Python up an EKS cluster – part I

When you want to try out Kubernetes, you have several choices. You can install Kubernetes in a cluster,  install it locally using Minikube, or use one of the Kubernets offerings of the major cloud providers like AWS, GCP or Azure. In this post, we set up a Kubernetes cluster on Amazons EKS platform. As I love Python, we will do this in two steps. First, we will go through the steps manually, as described in the AWS documentation, using the AWS console. Then, we will learn how to use the AWS Python SDK to automate the recurring steps using Python.

A word of caution before we continue: when you follow these instructions, Amazon will charge you for the cluster as well as for the nodes that the cluster uses! So make sure that you stop all nodes and delete the cluster if you are done to avoid high charges! At the time of writing, Amazon charges 20 cents per hour per cluster plus the EC2 instances underlying the cluster, so if you play with this for one our two hours it will not cost you a fortune, but if you forget to shut everything down and let it run, it can easily add up!

What is EKS?

Before we get our hands dirty, let us quickly discuss what EKS actually is. Essentially, EKS offers you the option to set up a Kubernetes cluster in the Amazon cloud. You can connect to this cluster using the standard Kubernetes API and the standard Kubernetes tools. The cluster will manage worker nodes that are running on Amazons EC2 platform, using your EC2 account. The management nodes on which Kubernetes itself is running are not running on your EC2 instances, but are provided by Amazon.

When you set up an EKS cluster, the cluster and your worker nodes will be running in a virtual private network (VPC). You can add load balancers to make your services reachable from the internet. In addition, EKS is integrated with Amazons IAM.

This tutorial assumes that you own an AWS account and that you have followed the instructions in the IAM getting started guide to set up an IAM user with administrator privileges. Please make sure that you are logged into the AWS console with this IAM user, not your root account.

To set up an EKS cluster, several preparational steps are required. First, you will need to set up an IAM role that EKS will use to control EC2 nodes on your behalf. Next, you will need a VPC in which your cluster will run. After these one time preparation steps have been completed, you can create a Kubernetes cluster, add worker nodes and start deployments. In the following, we will go through most of these steps one by one.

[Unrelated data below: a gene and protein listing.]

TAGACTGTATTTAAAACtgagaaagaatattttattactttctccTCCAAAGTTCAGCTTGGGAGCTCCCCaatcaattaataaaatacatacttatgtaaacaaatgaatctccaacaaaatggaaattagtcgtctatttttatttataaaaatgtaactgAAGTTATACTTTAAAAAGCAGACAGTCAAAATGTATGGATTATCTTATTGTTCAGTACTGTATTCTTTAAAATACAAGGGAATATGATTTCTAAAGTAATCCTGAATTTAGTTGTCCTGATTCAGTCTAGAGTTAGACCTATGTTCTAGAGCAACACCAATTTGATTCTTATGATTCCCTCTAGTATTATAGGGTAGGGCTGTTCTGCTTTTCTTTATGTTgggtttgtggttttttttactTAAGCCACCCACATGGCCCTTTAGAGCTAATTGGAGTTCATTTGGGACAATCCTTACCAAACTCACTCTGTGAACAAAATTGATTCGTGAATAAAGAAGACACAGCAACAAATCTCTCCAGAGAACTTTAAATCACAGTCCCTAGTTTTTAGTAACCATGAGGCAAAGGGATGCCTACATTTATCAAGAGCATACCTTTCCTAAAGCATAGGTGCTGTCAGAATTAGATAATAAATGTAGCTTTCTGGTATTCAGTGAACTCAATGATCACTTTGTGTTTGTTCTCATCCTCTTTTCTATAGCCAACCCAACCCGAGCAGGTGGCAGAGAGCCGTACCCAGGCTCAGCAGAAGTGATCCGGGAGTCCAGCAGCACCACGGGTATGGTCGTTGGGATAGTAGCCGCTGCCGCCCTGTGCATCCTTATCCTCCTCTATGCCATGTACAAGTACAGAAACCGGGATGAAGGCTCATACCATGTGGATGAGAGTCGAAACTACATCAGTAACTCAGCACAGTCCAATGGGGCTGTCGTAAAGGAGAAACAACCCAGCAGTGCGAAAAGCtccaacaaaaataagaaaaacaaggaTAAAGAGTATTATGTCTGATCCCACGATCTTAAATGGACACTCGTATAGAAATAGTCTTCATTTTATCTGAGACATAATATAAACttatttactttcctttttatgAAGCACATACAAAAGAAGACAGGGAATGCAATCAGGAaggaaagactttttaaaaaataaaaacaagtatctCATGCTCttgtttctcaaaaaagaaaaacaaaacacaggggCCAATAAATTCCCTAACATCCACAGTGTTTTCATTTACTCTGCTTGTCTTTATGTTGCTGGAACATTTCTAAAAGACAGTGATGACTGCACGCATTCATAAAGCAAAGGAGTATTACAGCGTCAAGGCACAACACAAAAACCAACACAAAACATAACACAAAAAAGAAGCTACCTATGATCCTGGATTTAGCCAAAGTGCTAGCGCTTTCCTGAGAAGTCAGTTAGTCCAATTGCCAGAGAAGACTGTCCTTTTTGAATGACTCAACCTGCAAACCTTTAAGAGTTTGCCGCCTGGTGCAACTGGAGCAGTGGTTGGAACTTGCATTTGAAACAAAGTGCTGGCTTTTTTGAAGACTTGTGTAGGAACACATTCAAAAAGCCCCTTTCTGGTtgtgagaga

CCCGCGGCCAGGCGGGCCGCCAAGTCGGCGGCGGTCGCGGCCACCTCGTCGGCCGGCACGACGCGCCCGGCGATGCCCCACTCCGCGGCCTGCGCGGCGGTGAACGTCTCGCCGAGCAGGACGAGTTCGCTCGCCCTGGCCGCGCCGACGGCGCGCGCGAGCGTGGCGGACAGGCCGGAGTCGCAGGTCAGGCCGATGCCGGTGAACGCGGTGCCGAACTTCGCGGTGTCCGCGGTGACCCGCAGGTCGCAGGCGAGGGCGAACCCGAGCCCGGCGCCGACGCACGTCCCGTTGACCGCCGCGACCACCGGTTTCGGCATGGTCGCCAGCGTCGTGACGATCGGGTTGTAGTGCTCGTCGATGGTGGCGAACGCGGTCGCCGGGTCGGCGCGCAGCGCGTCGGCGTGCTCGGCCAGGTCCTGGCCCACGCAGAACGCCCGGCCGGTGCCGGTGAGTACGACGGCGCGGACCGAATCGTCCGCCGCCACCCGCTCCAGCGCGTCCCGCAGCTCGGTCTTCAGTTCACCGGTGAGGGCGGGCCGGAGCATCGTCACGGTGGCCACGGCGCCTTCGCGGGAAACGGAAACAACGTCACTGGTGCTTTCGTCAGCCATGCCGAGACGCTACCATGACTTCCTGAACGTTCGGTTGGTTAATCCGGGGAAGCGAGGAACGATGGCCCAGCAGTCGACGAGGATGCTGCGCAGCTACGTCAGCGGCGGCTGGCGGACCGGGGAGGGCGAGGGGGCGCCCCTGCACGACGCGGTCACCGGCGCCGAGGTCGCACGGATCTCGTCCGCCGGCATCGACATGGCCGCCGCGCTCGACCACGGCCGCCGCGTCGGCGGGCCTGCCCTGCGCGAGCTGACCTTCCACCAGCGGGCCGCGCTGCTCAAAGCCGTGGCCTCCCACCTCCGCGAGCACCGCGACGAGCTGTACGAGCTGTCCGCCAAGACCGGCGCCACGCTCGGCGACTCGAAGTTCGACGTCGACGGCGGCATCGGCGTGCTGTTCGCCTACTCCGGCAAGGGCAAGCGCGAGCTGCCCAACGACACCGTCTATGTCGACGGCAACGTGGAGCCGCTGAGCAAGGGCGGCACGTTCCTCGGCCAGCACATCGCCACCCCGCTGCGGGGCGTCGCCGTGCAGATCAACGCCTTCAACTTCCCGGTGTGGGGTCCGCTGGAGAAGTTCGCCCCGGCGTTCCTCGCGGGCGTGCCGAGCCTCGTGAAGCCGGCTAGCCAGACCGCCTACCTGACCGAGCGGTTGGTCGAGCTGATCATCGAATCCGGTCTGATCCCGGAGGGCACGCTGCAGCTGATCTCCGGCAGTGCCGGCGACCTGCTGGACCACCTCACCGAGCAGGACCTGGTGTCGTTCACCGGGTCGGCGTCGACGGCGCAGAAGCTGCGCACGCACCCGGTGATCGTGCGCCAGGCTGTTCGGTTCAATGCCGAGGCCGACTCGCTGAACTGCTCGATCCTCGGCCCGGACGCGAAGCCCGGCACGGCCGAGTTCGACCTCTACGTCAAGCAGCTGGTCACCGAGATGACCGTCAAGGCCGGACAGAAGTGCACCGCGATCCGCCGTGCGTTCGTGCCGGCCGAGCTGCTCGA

One time preparational steps

Before you can use EKS, you will need to add an IAM role. To do this, navigate to the EKS console (note that this link will automatically take you to your home region). As described on the Getting started with EKS page, open the IAM management console. In the menu on the left, chose “Roles” and then hit the button “Create role”. Choose “EKS” from the list of services and hit “Next: permissions” and then immediately “Next: tags” and “Next: Review”. As the role name, enter “EKSEC2UserRole” (you could of course choose any name you want, but to make the scripts that we will establish further below work, choose this name for this tutorial). At this point, your screen should look as follows.

Screenshot from 2019-03-04 20-49-29

Now confirm the setup of the new role with “Create role” and observe how the new role appears in the list in your IAM console.

The next ingredient that we need is the VPC in which the cluster will be running. To set this up, navigate to the CloudFormation page. Hit the button “Create new stack”. Select “Specify an Amazon S3 template URL” and enter
. Then hit “Next”.

On the next page, you will have to choose a stack name. Again, this can be any name, but let us follow the standard suggestion and call it “eks-vpc”. Then hit “Next” twice and then “Create”. AWS will now create the VPC for you, which might take a few minutes, you should see a screen as below while this is in progress.

Screenshot from 2019-03-04 20-57-24

Once the stack has been created, open the “Outputs” tab and record the value of SecurityGroups, VpcID and SubnetIds. . In my case, the values are

Key Value
SecurityGroups sg-005cf103994878f27
VpcId vpc-060469b2a294de8bd
SubnetIds subnet-06088e09ce07546b9,

Next, there is some software that you need on your PC. Please follows the instructions on the Getting started with EKS page to download and install kubectl, the aws-iam-authenticator and the aws CLI your your platform. On my Ubuntu Linux PC, this was done using the steps below.

$ sudo snap install kubectl --classic
$ curl -o aws-iam-authenticator
$ curl -o aws-iam-authenticator.sha256
$ openssl sha1 -sha256 aws-iam-authenticator
$ cat aws-iam-authenticator.sha256 # compare checksums!
$ chmod +x ./aws-iam-authenticator
$ mv aws-iam-authenticator $HOME/Local/bin # replace by your local bin directory
$ pip3 install awscli --upgrade --user

Note that pip will install the AWS CLI in $HOME/.local/bin, so make sure to add this directory to your path. We can now test that all tools have been installed by entering

$ kubectl help
$ aws --version

At this point, the aws tool is not yet hooked up with your credentials. To do this, make sure that you have access to the IAM access key ID and access secret key (that you can generate at the IAM console) for your IAM admin user. Then run

$ aws configure

Enter the keys and the required configuration information. When done, enter

$ aws sts get-caller-identity

to confirm that you now access the AWS API with the admin user.

Creating a cluster and adding worker nodes using the AWS console